• Models: e.g. multiple explorations of tools, methods, systems, and generated artifacts
  • Project Documentation
    • Creative Brief: e.g. one typed page, outlining the proposed concept
    • Ideation: e.g. Mood boards, concept sketches, brainstorm ideas,
    • Desk and Field Research: e.g. photographs, peer reviews, visual and functional research, ethnographic observations, etc.
    • Photographs, and or videos documenting the prototypes and outcomes
    • Reflections assessing the project
  • Prototype: e.g. a well-formed tool and / or making method for the production of ceramic artifacts or objet d’art along with a series of resulting ceramic designed artifacts.

Course Outline                                       Expect to commit to at least 6 hours of studio work outside of class.

WDateClass NotesProjects
18/30Introduction, Syllabus Handed Out Discuss: ceramic materials, properties and forming methods, design strategies and class projects. Studio Orientation Demo: Clay forming slabs, tar paper templates and extruder test tiles.  Make 1 firing tray Make 1 textured clay tile, and cast a plaster stamp/sprig mold. Make: 20 tile samples of clay(s) for testing glazes Make at least 1 crucible to test experimental materials. Acquire tools and materials   Project 1: Visual, Material Research, and Models. Create multiple modular forms using slab, coil, pinch, and modeling methods. Project 2: Research and Ideation, brainstorm, and concept sketches.
 9/6Labor DayNO CLASS
29/13Demo: Making sprig and stamp molds. Demo: Surface treatments, slip trailing, etching, carving, Sgraffito, stencil on unfired clay.Research: Glazes, chemicals and materials. Order samples from suppliers. Project 1: Brainstorming, Mood boards. Make Models and Sketches Acquire Glaze, Underglaze, Slips and Mason Stain Samples  
39/20Discuss: Haptics of form, texture and touch; Creative Briefs and Mood Boards. Demo: clay forming on the wheel, centering, throwing a cylinder vs a bowl. Demo: Turning a foot, chattering, and carving.Research: Design desk research and visit exhibitions of ceramics at the Metropolitan Museum and the Museum Material Testing: Create ceramic forms exploring stamped and sprigged surface textures. Project 1: Present mood board for project 1. Create draft of creative brief, present sketches and models. Develop at least one of your three-dimensional sketch models into a prototype. Project 2: Brainstorm ideas, begin desk research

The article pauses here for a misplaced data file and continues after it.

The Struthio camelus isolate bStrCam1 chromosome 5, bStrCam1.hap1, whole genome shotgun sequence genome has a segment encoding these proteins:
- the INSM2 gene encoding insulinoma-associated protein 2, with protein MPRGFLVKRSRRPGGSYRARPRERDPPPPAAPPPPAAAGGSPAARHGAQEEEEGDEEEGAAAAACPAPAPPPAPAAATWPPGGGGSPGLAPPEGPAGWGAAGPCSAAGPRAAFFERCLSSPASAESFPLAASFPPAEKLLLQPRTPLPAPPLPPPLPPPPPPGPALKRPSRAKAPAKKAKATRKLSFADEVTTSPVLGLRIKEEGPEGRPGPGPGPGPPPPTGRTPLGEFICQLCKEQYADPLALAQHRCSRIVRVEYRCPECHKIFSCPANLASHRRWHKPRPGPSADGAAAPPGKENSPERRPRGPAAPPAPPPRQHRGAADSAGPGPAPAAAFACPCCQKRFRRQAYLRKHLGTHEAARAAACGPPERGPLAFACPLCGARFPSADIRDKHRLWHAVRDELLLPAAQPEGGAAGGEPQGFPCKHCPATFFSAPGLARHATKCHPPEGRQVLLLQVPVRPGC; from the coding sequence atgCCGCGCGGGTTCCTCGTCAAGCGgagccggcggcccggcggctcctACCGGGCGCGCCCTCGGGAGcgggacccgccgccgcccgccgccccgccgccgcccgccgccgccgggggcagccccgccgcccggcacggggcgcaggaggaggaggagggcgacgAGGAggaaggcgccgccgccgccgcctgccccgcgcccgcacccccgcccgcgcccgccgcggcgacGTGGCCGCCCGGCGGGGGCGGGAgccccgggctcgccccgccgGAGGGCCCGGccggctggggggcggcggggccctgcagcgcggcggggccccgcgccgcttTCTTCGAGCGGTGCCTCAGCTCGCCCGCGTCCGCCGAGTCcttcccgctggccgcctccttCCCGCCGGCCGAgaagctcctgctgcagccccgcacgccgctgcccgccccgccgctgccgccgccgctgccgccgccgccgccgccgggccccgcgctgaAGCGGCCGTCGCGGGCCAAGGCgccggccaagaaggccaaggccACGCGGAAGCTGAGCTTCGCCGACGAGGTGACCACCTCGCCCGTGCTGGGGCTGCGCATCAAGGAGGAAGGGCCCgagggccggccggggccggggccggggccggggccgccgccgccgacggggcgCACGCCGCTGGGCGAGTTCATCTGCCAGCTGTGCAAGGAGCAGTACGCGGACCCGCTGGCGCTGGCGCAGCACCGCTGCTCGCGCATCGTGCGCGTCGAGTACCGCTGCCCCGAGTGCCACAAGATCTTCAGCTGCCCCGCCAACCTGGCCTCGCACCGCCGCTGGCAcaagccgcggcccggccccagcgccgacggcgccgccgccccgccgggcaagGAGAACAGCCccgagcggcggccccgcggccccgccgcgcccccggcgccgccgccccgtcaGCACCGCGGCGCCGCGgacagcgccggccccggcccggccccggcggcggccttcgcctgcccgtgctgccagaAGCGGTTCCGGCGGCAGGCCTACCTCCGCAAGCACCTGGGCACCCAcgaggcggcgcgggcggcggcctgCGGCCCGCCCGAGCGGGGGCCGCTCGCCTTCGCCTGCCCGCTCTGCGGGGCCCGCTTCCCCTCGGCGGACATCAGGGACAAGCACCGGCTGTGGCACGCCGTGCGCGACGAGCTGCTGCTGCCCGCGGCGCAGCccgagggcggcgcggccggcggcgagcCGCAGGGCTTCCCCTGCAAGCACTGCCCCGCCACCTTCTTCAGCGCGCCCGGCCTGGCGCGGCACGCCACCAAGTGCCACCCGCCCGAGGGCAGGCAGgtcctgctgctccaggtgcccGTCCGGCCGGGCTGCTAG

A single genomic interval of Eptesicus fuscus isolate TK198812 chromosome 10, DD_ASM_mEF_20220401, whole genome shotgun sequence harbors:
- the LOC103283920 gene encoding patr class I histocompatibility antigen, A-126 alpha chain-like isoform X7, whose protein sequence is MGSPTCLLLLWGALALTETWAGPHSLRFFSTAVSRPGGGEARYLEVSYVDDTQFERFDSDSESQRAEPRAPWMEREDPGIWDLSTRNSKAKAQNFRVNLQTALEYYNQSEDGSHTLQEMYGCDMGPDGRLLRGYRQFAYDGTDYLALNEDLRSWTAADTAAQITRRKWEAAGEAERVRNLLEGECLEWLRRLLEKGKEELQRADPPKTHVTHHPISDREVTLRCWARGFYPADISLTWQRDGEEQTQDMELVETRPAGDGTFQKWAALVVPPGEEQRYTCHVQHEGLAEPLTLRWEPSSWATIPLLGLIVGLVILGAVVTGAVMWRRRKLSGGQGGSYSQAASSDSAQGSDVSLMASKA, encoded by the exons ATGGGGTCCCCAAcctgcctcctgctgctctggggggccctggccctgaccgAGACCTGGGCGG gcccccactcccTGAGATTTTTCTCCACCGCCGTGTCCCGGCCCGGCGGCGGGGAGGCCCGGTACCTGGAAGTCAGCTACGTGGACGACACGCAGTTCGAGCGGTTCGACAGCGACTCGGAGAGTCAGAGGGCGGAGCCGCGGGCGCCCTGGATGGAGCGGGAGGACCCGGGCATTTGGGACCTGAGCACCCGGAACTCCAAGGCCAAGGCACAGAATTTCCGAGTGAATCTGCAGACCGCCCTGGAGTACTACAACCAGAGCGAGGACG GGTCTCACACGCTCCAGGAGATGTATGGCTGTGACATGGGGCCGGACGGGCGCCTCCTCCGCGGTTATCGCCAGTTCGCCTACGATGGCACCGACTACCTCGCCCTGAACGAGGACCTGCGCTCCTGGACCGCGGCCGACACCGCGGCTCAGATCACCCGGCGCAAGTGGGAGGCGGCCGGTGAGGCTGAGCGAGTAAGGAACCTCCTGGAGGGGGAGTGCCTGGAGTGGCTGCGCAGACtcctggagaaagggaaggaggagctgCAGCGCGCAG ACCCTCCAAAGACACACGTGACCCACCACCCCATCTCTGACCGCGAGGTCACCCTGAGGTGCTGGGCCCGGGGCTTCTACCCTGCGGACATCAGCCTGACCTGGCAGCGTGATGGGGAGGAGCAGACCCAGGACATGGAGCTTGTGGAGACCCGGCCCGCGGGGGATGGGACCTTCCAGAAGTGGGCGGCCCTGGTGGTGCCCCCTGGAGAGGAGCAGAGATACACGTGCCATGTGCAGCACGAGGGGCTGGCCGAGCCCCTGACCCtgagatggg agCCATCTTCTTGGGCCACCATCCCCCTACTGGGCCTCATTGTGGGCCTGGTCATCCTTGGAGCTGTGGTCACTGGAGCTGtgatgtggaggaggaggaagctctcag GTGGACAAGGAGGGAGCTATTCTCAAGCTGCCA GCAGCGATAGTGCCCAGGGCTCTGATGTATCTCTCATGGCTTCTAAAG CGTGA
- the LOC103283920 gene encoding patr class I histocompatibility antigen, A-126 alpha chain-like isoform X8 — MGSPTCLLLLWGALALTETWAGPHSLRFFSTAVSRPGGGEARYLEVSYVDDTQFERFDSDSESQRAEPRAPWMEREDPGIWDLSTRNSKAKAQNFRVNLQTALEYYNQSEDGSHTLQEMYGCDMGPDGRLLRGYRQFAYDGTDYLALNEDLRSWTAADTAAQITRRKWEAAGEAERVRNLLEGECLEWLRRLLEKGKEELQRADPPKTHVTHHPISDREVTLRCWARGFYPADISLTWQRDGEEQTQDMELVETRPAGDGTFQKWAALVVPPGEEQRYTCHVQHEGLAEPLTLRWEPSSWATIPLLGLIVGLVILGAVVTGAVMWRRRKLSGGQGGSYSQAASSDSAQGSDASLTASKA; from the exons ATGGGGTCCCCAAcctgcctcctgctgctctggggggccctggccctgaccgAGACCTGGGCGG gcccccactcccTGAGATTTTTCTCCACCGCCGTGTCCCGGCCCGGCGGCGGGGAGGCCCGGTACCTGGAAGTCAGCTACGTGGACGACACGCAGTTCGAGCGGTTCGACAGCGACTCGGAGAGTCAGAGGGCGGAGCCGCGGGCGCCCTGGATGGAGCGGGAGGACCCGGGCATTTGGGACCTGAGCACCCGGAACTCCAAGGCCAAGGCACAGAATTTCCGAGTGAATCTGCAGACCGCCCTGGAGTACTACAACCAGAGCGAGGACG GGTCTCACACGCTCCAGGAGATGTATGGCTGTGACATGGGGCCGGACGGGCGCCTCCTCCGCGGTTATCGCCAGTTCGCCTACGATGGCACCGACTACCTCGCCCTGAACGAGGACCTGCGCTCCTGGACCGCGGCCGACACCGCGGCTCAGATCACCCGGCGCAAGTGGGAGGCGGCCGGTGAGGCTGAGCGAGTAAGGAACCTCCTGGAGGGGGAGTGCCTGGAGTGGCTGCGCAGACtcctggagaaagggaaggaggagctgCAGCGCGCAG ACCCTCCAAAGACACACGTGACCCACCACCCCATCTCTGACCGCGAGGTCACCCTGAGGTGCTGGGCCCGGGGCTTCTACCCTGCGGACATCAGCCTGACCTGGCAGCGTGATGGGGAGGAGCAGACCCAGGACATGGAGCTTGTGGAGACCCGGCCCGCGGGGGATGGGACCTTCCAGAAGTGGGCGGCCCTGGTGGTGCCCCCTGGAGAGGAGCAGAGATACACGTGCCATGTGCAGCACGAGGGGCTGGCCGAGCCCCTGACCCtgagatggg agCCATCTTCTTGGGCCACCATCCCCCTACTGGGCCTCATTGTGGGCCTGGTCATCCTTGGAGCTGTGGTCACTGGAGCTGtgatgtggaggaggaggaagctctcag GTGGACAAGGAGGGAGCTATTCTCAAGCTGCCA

49/27Discuss: Design research ideation and making models; Demo: Considering form. Creating three dimensional sketches and prototypes, plaster, clay, etc.Project 1: Revise Creative Brief, work on prototype and prepare for bisque fire. Project 2: Desk research, Present draft of Creative Brief, begin concept sketches, models, and mood board Project 3: Brainstorm ideas, begin desk and method research
510/4Demo: clay forming slump, drape molding Demo: Slipcasting and multi-part molds.Project 1: Work in class on prototypes and material forms. Have work glazed and ready for glaze fire this week. Prepare Reflection, Project Documentation and Midterm Presentation. Project 2: Revise creative brief, and begin creating a designed prototype.
610/11MID TERM REVIEW Discuss: Review glaze tests, material and form research, prototype. Discuss: Inclusions in clay. Demo: Paper clay, sodium silicate, and other non-toxic organic matterProject 1: Present creative brief, concept sketches, models, material tests, research, mood board, and completed (glaze fired) prototypes. Project 2: Present revised creative brief and research. Present concept sketches, material tests, mood board, and multiple models. Project 3: Present ideas and desk research